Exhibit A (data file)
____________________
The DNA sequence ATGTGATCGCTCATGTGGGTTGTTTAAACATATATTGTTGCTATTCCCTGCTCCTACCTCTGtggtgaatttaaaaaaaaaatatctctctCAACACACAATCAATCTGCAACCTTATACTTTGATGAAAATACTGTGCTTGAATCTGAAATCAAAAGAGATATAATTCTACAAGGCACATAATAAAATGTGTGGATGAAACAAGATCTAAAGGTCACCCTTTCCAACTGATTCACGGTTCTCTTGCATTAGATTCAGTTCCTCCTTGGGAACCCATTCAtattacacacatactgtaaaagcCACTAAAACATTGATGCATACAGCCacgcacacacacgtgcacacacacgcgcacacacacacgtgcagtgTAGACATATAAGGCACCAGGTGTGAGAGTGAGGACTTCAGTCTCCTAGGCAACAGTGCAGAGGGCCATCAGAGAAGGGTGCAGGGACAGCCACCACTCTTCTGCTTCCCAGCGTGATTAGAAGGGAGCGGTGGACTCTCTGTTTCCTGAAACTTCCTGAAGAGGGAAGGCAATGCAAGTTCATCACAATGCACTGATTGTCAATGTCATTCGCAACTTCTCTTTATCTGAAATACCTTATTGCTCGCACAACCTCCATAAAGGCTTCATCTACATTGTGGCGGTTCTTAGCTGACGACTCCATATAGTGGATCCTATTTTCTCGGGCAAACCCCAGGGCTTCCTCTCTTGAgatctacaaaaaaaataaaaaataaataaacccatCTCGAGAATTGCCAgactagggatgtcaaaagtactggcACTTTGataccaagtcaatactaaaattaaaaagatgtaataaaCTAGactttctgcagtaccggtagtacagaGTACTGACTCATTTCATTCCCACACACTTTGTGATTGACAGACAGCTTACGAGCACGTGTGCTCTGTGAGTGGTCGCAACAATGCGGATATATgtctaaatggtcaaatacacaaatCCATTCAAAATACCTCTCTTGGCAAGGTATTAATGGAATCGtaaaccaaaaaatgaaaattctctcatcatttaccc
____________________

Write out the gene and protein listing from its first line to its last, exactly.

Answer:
The DNA sequence ATGTGATCGCTCATGTGGGTTGTTTAAACATATATTGTTGCTATTCCCTGCTCCTACCTCTGtggtgaatttaaaaaaaaaatatctctctCAACACACAATCAATCTGCAACCTTATACTTTGATGAAAATACTGTGCTTGAATCTGAAATCAAAAGAGATATAATTCTACAAGGCACATAATAAAATGTGTGGATGAAACAAGATCTAAAGGTCACCCTTTCCAACTGATTCACGGTTCTCTTGCATTAGATTCAGTTCCTCCTTGGGAACCCATTCAtattacacacatactgtaaaagcCACTAAAACATTGATGCATACAGCCacgcacacacacgtgcacacacacgcgcacacacacacgtgcagtgTAGACATATAAGGCACCAGGTGTGAGAGTGAGGACTTCAGTCTCCTAGGCAACAGTGCAGAGGGCCATCAGAGAAGGGTGCAGGGACAGCCACCACTCTTCTGCTTCCCAGCGTGATTAGAAGGGAGCGGTGGACTCTCTGTTTCCTGAAACTTCCTGAAGAGGGAAGGCAATGCAAGTTCATCACAATGCACTGATTGTCAATGTCATTCGCAACTTCTCTTTATCTGAAATACCTTATTGCTCGCACAACCTCCATAAAGGCTTCATCTACATTGTGGCGGTTCTTAGCTGACGACTCCATATAGTGGATCCTATTTTCTCGGGCAAACCCCAGGGCTTCCTCTCTTGAgatctacaaaaaaaataaaaaataaataaacccatCTCGAGAATTGCCAgactagggatgtcaaaagtactggcACTTTGataccaagtcaatactaaaattaaaaagatgtaataaaCTAGactttctgcagtaccggtagtacagaGTACTGACTCATTTCATTCCCACACACTTTGTGATTGACAGACAGCTTACGAGCACGTGTGCTCTGTGAGTGGTCGCAACAATGCGGATATATgtctaaatggtcaaatacacaaatCCATTCAAAATACCTCTCTTGGCAAGGTATTAATGGAATCGtaaaccaaaaaatgaaaattctctcatcatttaccc